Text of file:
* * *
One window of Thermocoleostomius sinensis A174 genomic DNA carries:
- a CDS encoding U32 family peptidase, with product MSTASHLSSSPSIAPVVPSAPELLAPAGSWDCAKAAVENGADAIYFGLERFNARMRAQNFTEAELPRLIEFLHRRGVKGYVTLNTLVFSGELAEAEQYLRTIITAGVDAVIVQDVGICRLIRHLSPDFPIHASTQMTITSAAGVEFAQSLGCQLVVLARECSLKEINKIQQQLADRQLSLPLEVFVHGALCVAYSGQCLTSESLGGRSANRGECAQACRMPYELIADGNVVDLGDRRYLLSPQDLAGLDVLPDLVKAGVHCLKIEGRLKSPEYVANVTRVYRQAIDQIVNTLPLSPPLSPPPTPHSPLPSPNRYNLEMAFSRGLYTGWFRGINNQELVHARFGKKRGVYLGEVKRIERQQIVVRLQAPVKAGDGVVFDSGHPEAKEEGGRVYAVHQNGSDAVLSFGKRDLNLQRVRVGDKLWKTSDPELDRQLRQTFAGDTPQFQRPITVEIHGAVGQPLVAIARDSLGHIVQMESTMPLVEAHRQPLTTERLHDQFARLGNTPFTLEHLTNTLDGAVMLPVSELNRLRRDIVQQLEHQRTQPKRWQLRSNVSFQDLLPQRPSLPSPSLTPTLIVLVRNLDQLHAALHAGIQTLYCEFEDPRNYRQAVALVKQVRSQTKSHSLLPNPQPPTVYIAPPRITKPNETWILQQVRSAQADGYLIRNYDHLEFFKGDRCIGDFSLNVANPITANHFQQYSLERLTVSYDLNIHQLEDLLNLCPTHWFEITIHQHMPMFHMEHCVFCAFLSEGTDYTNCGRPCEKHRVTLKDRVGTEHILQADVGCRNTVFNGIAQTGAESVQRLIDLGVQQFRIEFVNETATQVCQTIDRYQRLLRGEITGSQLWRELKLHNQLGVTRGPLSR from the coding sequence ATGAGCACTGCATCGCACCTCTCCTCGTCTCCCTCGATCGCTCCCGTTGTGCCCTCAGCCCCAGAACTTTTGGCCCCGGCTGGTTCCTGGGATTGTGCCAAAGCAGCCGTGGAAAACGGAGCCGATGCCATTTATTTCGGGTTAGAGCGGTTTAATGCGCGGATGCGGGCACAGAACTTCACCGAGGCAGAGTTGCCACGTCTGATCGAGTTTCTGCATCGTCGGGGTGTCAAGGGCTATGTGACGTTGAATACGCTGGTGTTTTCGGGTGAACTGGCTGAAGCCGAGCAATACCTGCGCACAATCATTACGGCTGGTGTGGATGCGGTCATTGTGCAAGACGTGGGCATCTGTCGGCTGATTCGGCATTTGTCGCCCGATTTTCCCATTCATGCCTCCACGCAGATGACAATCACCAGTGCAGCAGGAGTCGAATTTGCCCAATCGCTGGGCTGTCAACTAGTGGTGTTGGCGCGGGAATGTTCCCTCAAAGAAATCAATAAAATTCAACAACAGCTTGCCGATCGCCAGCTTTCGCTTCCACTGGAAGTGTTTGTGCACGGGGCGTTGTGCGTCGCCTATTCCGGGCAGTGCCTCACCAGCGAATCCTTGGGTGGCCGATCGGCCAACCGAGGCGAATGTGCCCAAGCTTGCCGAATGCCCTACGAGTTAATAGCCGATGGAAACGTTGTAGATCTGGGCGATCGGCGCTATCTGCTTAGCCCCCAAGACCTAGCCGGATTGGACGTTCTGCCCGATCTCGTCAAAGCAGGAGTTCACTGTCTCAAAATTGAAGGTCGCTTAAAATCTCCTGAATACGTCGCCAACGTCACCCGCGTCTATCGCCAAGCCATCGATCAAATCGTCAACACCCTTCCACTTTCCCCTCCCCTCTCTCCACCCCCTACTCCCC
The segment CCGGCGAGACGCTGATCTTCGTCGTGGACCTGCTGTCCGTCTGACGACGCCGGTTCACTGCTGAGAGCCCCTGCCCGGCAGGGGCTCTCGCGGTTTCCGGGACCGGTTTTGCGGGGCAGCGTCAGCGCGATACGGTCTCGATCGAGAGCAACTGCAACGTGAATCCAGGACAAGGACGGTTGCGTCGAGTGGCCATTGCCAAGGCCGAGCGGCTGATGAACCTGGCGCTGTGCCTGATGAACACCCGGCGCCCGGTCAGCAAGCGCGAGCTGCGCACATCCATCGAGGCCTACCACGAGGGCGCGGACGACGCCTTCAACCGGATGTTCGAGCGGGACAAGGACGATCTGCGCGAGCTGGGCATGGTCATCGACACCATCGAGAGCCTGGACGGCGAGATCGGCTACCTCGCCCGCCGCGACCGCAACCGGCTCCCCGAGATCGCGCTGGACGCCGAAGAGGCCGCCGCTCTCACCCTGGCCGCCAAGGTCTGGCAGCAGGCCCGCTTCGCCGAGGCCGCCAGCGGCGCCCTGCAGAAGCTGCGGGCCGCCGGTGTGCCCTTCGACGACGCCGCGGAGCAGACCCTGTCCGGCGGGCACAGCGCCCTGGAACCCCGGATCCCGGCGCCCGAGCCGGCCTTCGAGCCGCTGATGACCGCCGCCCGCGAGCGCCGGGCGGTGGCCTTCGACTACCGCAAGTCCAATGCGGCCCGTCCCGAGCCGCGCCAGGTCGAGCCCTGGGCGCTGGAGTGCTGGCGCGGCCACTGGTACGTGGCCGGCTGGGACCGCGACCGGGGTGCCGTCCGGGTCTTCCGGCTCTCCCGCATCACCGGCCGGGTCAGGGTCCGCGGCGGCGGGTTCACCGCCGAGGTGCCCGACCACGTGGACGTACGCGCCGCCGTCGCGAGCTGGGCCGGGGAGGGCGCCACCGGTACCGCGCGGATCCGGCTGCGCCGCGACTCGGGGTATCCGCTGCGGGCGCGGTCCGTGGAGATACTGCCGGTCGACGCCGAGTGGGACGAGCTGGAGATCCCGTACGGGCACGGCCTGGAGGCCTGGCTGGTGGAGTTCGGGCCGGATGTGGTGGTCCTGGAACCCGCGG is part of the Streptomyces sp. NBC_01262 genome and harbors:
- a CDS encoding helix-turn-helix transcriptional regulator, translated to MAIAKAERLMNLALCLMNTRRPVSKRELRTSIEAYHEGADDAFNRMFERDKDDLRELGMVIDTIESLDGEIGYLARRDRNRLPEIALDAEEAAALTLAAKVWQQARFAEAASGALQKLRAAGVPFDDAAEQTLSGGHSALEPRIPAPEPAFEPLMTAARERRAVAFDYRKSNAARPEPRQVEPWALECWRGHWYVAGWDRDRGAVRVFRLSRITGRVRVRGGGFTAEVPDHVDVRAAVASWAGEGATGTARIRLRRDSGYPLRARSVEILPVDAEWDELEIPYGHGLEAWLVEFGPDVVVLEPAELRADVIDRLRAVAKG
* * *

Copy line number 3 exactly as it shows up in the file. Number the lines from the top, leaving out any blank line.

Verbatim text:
The segment CCGGCGAGACGCTGATCTTCGTCGTGGACCTGCTGTCCGTCTGACGACGCCGGTTCACTGCTGAGAGCCCCTGCCCGGCAGGGGCTCTCGCGGTTTCCGGGACCGGTTTTGCGGGGCAGCGTCAGCGCGATACGGTCTCGATCGAGAGCAACTGCAACGTGAATCCAGGACAAGGACGGTTGCGTCGAGTGGCCATTGCCAAGGCCGAGCGGCTGATGAACCTGGCGCTGTGCCTGATGAACACCCGGCGCCCGGTCAGCAAGCGCGAGCTGCGCACATCCATCGAGGCCTACCACGAGGGCGCGGACGACGCCTTCAACCGGATGTTCGAGCGGGACAAGGACGATCTGCGCGAGCTGGGCATGGTCATCGACACCATCGAGAGCCTGGACGGCGAGATCGGCTACCTCGCCCGCCGCGACCGCAACCGGCTCCCCGAGATCGCGCTGGACGCCGAAGAGGCCGCCGCTCTCACCCTGGCCGCCAAGGTCTGGCAGCAGGCCCGCTTCGCCGAGGCCGCCAGCGGCGCCCTGCAGAAGCTGCGGGCCGCCGGTGTGCCCTTCGACGACGCCGCGGAGCAGACCCTGTCCGGCGGGCACAGCGCCCTGGAACCCCGGATCCCGGCGCCCGAGCCGGCCTTCGAGCCGCTGATGACCGCCGCCCGCGAGCGCCGGGCGGTGGCCTTCGACTACCGCAAGTCCAATGCGGCCCGTCCCGAGCCGCGCCAGGTCGAGCCCTGGGCGCTGGAGTGCTGGCGCGGCCACTGGTACGTGGCCGGCTGGGACCGCGACCGGGGTGCCGTCCGGGTCTTCCGGCTCTCCCGCATCACCGGCCGGGTCAGGGTCCGCGGCGGCGGGTTCACCGCCGAGGTGCCCGACCACGTGGACGTACGCGCCGCCGTCGCGAGCTGGGCCGGGGAGGGCGCCACCGGTACCGCGCGGATCCGGCTGCGCCGCGACTCGGGGTATCCGCTGCGGGCGCGGTCCGTGGAGATACTGCCGGTCGACGCCGAGTGGGACGAGCTGGAGATCCCGTACGGGCACGGCCTGGAGGCCTGGCTGGTGGAGTTCGGGCCGGATGTGGTGGTCCTGGAACCCGCGG is part of the Streptomyces sp. NBC_01262 genome and harbors: